Bill Clinton was paid a whopping $16.5 million from 2010 through 2014 by a for-profit education company, recently released Clinton tax returns show.
Clinton signed on as the honorary chancellor of Laureate International Universities, a subsidiary of Laureate Education, in 2010. Despite the honorary nature of his position, that didn’t stop the company from paying him on average approximately $3 million a year.
The investment likely paid off, though, as Clinton has lent Laureate significant legitimacy and has served as an advocate for the company overseas, making appearance in countries like Peru and Malaysia to praise it. In addition to these direct payments, Laureate also donated to the Clinton Foundation and has cooperated with the Clinton Global Initiative.
“Laureate students represent the next generation of leadership. I have seen a commitment to quality and leadership throughout the Laureate network, and I have enjoyed being a part of it,” Clinton said in a statement after he stepped down from the post last April. His departure came shortly after his wife Hillary Clinton began her campaign for the presidency, though Laureate says Bill simply left because his five year contract was up.
The big payouts from Laureate were noted by Bloomberg News in an article July 31, as part of a wider write-up about the release of the Clinton’s tax returns and the $139 million they have earned in the past eight years. Until now, neither Clinton nor Laureate had been willing to reveal how lucrative the arrangement was for the former president, but the total is much higher than the approximately $1 million estimated by “Clinton Cash” author Peter Schweizer.
The sheer scale of the company’s payments raise additional questions about possible conflicts of interest for Hillary Clinton. While Hillary was Secretary of State, Laureate was made part of the State Department’s Global Partnership, and its non-profit affiliate received millions of dollars in grants from the State Department.
Laureate is the world’s largest for-profit education company, with over 50,000 employees working in dozens of countries. However, it’s generally received less publicity than other for-profit educators such as Apollo Education Group (which operates the University of Phoenix), likely because it is privately-owned (and therefore not on a stock exchange) and because it has a small footprint in the U.S. But the company has several major investors, such as billionaire financier George Soros, and its revenue is over $4 billion a year.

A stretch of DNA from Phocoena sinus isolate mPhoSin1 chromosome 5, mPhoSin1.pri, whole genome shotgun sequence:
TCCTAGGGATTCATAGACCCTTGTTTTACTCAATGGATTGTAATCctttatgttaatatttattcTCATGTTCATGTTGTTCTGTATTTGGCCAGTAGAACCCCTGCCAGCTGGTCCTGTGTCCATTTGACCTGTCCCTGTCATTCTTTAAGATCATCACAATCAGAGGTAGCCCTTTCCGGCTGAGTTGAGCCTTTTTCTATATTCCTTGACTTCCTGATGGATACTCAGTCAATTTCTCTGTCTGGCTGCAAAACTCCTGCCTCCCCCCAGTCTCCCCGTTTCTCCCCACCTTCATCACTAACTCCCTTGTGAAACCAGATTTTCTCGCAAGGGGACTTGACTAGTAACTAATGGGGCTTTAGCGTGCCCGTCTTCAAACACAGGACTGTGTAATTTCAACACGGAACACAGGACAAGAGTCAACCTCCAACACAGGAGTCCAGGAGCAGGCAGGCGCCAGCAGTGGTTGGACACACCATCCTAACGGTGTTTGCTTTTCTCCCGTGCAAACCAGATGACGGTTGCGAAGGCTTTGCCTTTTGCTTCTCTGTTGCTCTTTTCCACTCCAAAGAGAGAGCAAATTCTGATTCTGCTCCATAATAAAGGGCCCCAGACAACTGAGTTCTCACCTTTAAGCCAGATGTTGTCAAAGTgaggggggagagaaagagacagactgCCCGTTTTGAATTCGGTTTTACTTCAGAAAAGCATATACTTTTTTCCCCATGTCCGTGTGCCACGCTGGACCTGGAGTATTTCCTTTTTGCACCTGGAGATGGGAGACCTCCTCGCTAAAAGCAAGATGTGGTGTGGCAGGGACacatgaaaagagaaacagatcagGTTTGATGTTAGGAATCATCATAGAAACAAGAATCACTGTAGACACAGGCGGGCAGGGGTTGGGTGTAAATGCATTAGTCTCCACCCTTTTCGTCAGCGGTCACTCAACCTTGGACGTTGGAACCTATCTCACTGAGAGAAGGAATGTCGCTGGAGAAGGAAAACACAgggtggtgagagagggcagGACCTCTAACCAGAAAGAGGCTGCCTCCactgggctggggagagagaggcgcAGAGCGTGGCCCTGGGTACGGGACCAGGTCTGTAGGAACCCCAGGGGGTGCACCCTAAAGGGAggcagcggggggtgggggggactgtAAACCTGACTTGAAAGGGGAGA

Laureate has grown rapidly, surging from fewer than 250,000 students in 2007 to over 800,000 students in 2013. With that rapid growth has come controversy, especially in Latin America where it has its largest presence. The company has been accused of spending too much on marketing and focusing on boosting enrollment at the expense of academics. Laureate argues that it is filling an important niche, offering expanded academic opportunities in countries that lack enough schools to adequately serve a growing middle class.
In 2014, one of its major schools in Chile lost its accreditation due to quality concerns. Accreditators noted that the school had added thousands of students while simultaneously cutting staff, and in the process had sent graduation rates in some fields to under 20 percent.
The company has run into trouble in the U.S., too. An effort by the company to purchase Thunderbird School of Global Management was aborted after an uproar from alumni, and four of its schools in the U.S. were on a recent Department of Education watchlist of schools subject to heightened monitoring of their finances.
Laureate wasn’t the only for-profit educator Clinton had major dealings with. He also received at least $2.6 million in consulting fees from GEMS Education, a for-profit educator based on Dubai, United Arab Emirates.
While on the campaign trail, Hillary Clinton has voiced some criticism of for-profit educators, accusing them of predatory practices.
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